The Witches of Eastwick book by John Updike is a feminist novel disguised as a complex metaphorical fantasy. The three main characters, middle-aged mothers that were empowered both literally and figuratively by divorce in a midlife crisis, acquire supernatural powers that mirror their newfound psychological strength. The closer the bond between the three and the more confident they are, the more powerful their witchcraft becomes. Updike’s novel is the story of a coven of women that obtained their witchcraft abilities by accepting themselves as they are: divorced and neglectful mothers who put their desires before those of others, to the horror of most townspeople except the newcomer, Mr. Vanhorn, a devilish addition to their lives…

So many of Alexandra’s remarkable powers had flowed from this mere reappropriation of her assigned self, achieved not until midlife. Not until midlife did she truly believe she had the right to exist…

the witches of eastwick book
Bookshelf with art by Tole N art

What Is The Witches of Eastwick Book About?

Updike’s story focuses on a small town’s coven of witches: Alexandra summons thunderstorms, Jane floats on air and Sukie turns milk into cream. The three witches are bored of the routine and responsibility of adulthood, as well as the small town gossip about their inappropriate behaviours: divorced, neglecting their children, sleeping with married men… So when the flamboyant newcomer Daryll Van horn arrives, with his devilishly sinful ways, the witches jump on the opportunity to form a foursome, partaking in drugs, sex and partying.

Article Continues Below Advertisement
Article Continues Below Advertisement

‘’We have children.’’ ‘’Poor neglected little scruffy things,’’ Jane said in a tone that indicated she was imitating another voice, a voice ‘’out there’’ raised in hostile gossip against them… ‘’Women must stop serving everybody and then getting even psychologically. That’s been our politics up to now.’’

The women continue to have fun, and their powers slowly disappear as they develop unnatural submission for the powerful Mr. Van horn.  The addition of a younger woman to their foursome causes jealousy amongst the witches, as well as misplaced passion and hate which reinforces their neglected coven. Their powers become stronger than ever now that they have joined forces against a common enemy, adding to that their firm belief in retaliation proves to be quite a deadly mix…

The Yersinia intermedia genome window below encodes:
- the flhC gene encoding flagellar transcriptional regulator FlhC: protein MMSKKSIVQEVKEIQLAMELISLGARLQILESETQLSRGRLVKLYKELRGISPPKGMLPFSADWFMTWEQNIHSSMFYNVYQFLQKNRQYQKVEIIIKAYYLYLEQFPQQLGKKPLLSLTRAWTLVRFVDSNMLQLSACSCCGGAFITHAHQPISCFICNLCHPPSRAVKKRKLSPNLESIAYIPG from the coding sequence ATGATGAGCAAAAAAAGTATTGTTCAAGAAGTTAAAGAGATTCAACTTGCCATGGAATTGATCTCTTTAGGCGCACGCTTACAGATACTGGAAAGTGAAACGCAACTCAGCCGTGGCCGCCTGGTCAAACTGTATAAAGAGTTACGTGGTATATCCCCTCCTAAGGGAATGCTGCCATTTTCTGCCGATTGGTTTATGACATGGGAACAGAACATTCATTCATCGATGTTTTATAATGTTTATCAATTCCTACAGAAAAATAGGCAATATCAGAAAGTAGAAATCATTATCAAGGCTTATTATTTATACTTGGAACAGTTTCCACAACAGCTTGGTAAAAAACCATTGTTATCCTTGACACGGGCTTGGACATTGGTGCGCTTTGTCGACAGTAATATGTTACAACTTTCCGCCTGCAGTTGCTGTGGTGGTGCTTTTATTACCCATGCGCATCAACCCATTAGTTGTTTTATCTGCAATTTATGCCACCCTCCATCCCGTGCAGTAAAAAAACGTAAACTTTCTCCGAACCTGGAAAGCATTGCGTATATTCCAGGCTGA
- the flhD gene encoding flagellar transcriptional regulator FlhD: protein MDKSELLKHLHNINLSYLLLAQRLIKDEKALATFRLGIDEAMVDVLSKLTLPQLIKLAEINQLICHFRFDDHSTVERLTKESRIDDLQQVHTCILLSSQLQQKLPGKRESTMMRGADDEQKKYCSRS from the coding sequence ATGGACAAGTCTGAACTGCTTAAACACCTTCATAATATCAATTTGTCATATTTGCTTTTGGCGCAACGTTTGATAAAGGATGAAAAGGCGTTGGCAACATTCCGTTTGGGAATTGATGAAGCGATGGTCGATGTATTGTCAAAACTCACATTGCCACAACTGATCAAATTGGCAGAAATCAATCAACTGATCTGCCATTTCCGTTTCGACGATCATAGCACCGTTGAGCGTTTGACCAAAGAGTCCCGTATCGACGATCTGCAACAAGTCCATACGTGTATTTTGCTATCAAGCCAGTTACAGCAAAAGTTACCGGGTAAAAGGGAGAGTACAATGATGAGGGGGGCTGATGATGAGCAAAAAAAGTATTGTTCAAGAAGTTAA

Article Continues Below Advertisement
Article Continues Below Advertisement
the witches of eastwick book
Cover of The Witches of Eastwick book by John Updike. Art by Tole N art

Fantasy or Fail? A review

John Updike’s title The Witches of Eastwick book is quite misleading, on purpose probably, but disappointing to a reader expecting straight up fantasy. The writing style is slightly over the top, too detailed and full of sexual imagery which is randomly dispersed throughout the novel. The witches’ powers are so modest and inconsistent, that it takes away from the fantastic appeal of the novel. It often feels more like a domestic fiction, until a random act of witchcraft, such as one witch using her powers to win a friendly tennis match.

Article Continues Below Advertisement
READ NEXT:  The Last Of The Moon Girls Review: Murder, Mystery, Magic & Memories

When I stopped expecting fantasy, the book became more intriguing, as I challenged myself to decode the feminism and gender politics within the metaphors. Midway through the book, the story picks up and the plot twists are actually quite surprising. The novel should rather be read as a female empowerment manifesto with conditional supernatural powers. Margaret Atwood brought about some great analysis of the book in her review on Updike’s work, definitely worth checking out!

Article Continues Below Advertisement
Article Continues Below Advertisement

 ‘’We were doing his will by, you know-‘’ … He couldn’t create, he had no powers of his own that way, all he could do was release what was already there in others. Even us: we had the coven before he came to town, and our powers such as they are…’’he wanted to be a woman…’’

Final Thoughts

This novel should not be classified as fantasy, but rather as a feminist fiction novel. The witches’ powers, the only fantastical element in Updike’s work, are a metaphor for their empowerment rather than simply supernatural. The movie version is definitely next on my list! It sounds absolutely fascinating according to critiques and the unbelievable cast: Susan Sarandon, Michelle Pfeiffer, Jack Nicholson and Cher!

Article Continues Below Advertisement
Article Continues Below Advertisement



  • Great feminist fiction
  • Excellent retaliation


  • No fantasy
  • No grip factor

Final Verdict

There is no doubt that John Updike successfully demonstrated empowerment through the women in his work The Witches of Eastwick, but left his novel feeling unfinished, and the reader unsatisfied.